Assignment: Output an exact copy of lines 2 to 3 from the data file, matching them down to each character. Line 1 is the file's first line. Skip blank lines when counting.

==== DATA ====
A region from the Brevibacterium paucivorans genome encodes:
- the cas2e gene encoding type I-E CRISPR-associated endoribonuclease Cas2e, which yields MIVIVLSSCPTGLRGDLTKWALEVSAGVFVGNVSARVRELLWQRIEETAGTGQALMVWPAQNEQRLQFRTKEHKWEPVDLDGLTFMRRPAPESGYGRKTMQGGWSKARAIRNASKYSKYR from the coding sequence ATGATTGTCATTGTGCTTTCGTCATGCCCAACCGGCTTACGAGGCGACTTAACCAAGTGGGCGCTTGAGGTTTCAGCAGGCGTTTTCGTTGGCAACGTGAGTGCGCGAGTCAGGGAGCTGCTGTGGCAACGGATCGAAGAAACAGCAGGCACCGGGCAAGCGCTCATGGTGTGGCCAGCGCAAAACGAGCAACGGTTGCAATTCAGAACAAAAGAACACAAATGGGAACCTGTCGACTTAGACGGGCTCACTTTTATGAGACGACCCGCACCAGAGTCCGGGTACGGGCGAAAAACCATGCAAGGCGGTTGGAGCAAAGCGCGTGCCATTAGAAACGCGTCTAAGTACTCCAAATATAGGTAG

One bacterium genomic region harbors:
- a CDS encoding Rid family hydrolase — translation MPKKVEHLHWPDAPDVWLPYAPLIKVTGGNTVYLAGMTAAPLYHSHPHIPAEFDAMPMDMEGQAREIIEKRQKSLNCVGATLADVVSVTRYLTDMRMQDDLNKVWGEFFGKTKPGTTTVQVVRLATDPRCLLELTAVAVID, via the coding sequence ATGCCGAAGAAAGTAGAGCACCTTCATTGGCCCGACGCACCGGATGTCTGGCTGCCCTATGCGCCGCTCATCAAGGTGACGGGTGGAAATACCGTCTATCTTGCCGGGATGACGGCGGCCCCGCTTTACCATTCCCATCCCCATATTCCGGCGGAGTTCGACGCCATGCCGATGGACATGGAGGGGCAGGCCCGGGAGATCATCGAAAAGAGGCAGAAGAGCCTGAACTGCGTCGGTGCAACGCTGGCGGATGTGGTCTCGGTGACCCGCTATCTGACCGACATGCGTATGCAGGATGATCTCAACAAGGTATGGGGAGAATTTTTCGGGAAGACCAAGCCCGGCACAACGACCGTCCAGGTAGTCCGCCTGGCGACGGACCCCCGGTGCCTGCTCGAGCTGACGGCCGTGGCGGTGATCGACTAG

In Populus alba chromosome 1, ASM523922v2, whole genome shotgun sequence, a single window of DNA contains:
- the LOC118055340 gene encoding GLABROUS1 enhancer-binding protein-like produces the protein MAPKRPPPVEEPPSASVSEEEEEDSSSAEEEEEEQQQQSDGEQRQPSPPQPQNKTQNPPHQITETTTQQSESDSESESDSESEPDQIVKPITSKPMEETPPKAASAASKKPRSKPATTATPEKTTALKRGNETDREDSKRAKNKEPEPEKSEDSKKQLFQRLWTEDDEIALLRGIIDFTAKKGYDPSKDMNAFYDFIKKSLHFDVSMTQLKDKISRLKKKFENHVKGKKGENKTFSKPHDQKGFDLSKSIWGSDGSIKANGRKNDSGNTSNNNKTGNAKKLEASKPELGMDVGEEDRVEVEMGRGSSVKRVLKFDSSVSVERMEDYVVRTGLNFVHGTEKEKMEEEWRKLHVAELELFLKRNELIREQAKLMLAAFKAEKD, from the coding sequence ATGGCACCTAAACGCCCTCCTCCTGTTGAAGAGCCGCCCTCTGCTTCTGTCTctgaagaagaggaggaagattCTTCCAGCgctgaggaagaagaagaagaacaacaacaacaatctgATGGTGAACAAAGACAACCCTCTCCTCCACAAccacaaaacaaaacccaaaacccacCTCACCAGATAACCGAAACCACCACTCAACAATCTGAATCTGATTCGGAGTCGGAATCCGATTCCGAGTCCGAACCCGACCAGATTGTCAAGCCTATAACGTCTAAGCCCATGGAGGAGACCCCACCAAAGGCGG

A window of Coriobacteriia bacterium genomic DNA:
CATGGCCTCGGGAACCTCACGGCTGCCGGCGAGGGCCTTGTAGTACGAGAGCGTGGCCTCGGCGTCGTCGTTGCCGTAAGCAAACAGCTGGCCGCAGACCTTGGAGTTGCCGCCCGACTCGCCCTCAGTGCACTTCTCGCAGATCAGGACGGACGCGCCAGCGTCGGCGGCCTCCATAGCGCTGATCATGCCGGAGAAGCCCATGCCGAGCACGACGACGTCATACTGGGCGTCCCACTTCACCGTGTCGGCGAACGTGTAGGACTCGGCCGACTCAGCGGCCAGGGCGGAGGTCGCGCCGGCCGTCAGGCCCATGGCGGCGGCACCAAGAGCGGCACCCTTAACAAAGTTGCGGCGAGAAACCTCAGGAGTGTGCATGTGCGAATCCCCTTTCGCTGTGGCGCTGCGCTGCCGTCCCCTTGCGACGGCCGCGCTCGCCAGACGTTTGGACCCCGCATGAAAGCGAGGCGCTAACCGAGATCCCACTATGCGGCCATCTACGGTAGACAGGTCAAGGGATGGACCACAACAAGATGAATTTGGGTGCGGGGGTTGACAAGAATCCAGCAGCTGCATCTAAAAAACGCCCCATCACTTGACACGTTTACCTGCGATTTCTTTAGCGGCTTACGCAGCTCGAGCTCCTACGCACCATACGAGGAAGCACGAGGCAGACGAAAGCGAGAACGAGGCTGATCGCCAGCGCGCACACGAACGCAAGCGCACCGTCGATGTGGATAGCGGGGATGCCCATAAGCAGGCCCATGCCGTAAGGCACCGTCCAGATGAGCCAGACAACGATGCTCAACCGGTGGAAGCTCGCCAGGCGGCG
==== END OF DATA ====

- the cas2e gene encoding type I-E CRISPR-associated endoribonuclease Cas2e, which yields MIVIVLSSCPTGLRGDLTKWALEVSAGVFVGNVSARVRELLWQRIEETAGTGQALMVWPAQNEQRLQFRTKEHKWEPVDLDGLTFMRRPAPESGYGRKTMQGGWSKARAIRNASKYSKYR from the coding sequence ATGATTGTCATTGTGCTTTCGTCATGCCCAACCGGCTTACGAGGCGACTTAACCAAGTGGGCGCTTGAGGTTTCAGCAGGCGTTTTCGTTGGCAACGTGAGTGCGCGAGTCAGGGAGCTGCTGTGGCAACGGATCGAAGAAACAGCAGGCACCGGGCAAGCGCTCATGGTGTGGCCAGCGCAAAACGAGCAACGGTTGCAATTCAGAACAAAAGAACACAAATGGGAACCTGTCGACTTAGACGGGCTCACTTTTATGAGACGACCCGCACCAGAGTCCGGGTACGGGCGAAAAACCATGCAAGGCGGTTGGAGCAAAGCGCGTGCCATTAGAAACGCGTCTAAGTACTCCAAATATAGGTAG

One bacterium genomic region harbors: